Beer and whisky continue to merge from both ends of the spectrum (whether its barrel-aged beers or beer cask-aged spirits like Glenfiddich IPA Cask Finish), and the latest member of the family is this (from the same company that produced the Glenfiddich IPA Cask): Grant’s Ale Cask Finish.
Grant’s version is a major value in comparison to its $70 big brother, but for $20 you get the same kind of idea. Instead of a single malt, Grant’s a blend, which is finished for four months in ale casks from a small microbrewery in Scotland (they don’t say which).
Grant’s Ale Cask Finish is technically the first in a series of differently finished Cask Editions from Grant’s, with three expressions now available.
As for No. 1, the nose is typical of a modest blend — honeyed grains, heather, and some nougat — all very light and fragrant, without any real hint of the ale cask finish. The palate is quite sweet but reasonably light in body, with notes of baked apples, quince jelly, and orange blossom honey — all fresh and easygoing right up to the finish, where some of that ale cask impact can finally be felt. Here some bitterness creeps into the whisky, hinting at hops without overwhelming things, taking you on a slightly different journey than you get with a typical blended Scotch. I also get a little kick of dark chocolate on the back end.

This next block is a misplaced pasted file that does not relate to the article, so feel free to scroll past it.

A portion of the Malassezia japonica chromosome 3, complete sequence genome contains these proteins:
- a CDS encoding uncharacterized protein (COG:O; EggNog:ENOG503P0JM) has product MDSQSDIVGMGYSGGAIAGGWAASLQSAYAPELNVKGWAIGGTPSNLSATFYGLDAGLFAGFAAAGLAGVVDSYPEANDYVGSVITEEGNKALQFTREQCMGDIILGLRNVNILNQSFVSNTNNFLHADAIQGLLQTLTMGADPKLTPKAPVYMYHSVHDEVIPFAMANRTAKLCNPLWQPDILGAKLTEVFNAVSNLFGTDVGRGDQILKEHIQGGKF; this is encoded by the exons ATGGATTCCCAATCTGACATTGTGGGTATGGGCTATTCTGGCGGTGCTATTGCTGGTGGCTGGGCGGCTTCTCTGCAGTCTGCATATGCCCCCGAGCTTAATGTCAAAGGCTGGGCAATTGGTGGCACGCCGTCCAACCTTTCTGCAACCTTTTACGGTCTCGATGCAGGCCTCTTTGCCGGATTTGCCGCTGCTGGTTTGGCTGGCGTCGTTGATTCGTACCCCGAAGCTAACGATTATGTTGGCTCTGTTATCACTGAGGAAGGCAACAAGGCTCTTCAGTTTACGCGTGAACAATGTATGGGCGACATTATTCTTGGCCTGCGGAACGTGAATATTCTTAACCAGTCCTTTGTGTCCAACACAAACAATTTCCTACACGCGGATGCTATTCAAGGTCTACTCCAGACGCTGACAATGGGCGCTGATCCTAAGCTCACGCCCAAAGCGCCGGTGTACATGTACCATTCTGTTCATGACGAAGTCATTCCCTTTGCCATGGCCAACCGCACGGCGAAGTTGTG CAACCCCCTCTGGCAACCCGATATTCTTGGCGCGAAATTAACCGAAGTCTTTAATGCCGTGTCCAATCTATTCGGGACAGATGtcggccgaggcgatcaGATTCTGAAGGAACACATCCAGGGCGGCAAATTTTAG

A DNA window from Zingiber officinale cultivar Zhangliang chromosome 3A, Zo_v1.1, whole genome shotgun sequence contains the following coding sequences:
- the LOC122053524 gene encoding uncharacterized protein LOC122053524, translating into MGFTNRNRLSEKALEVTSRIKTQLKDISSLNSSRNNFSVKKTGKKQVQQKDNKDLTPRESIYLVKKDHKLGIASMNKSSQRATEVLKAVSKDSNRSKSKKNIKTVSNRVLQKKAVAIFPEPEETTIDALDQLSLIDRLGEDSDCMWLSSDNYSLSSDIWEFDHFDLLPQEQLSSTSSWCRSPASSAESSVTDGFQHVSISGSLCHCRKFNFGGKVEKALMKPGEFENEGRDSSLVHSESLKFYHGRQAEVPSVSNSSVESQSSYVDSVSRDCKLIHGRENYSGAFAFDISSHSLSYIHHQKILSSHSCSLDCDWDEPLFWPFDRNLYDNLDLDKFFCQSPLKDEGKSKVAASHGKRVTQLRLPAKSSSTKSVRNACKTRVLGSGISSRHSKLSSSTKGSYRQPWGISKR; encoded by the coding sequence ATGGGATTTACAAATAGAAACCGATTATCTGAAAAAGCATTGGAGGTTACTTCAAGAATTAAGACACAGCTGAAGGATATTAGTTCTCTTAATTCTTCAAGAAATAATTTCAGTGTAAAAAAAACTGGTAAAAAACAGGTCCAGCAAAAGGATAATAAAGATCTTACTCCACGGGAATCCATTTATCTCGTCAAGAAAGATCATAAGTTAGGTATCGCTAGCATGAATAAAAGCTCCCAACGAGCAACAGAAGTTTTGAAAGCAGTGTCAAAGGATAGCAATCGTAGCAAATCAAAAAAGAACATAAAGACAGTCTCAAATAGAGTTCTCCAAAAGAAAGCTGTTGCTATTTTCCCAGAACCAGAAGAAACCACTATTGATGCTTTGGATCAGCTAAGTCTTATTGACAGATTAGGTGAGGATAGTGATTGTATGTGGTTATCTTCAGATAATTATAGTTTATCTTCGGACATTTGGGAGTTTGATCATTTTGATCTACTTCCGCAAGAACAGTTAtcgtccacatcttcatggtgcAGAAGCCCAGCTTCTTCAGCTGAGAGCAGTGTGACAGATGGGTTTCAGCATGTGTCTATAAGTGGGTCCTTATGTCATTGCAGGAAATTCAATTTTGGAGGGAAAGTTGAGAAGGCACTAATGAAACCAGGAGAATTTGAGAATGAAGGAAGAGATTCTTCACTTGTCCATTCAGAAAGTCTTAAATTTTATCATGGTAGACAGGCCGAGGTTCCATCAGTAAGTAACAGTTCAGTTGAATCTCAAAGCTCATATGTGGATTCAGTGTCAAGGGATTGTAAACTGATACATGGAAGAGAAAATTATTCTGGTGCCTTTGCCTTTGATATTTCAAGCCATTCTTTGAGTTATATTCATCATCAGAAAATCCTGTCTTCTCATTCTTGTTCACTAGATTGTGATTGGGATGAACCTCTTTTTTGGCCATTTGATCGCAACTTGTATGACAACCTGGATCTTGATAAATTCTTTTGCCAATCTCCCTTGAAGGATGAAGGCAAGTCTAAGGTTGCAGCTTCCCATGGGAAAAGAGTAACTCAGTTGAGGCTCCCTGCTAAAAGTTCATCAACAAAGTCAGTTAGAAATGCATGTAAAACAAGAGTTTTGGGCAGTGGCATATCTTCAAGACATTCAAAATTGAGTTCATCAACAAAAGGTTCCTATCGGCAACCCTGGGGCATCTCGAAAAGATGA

Grant’s Ale Cask Edition isn’t an unqualified knockout, but it’s a winning whisky that is pushed into “A” territory thanks to an absurdly reasonable price that puts it on the same shelf as any number of very affordable but wholly anonymous blends. The ale cask finish doesn’t exactly add enough to make it completely unique, but it does at least allow the whisky to stand out enough to merit recommending.
A- / $20 / grantswhisky.com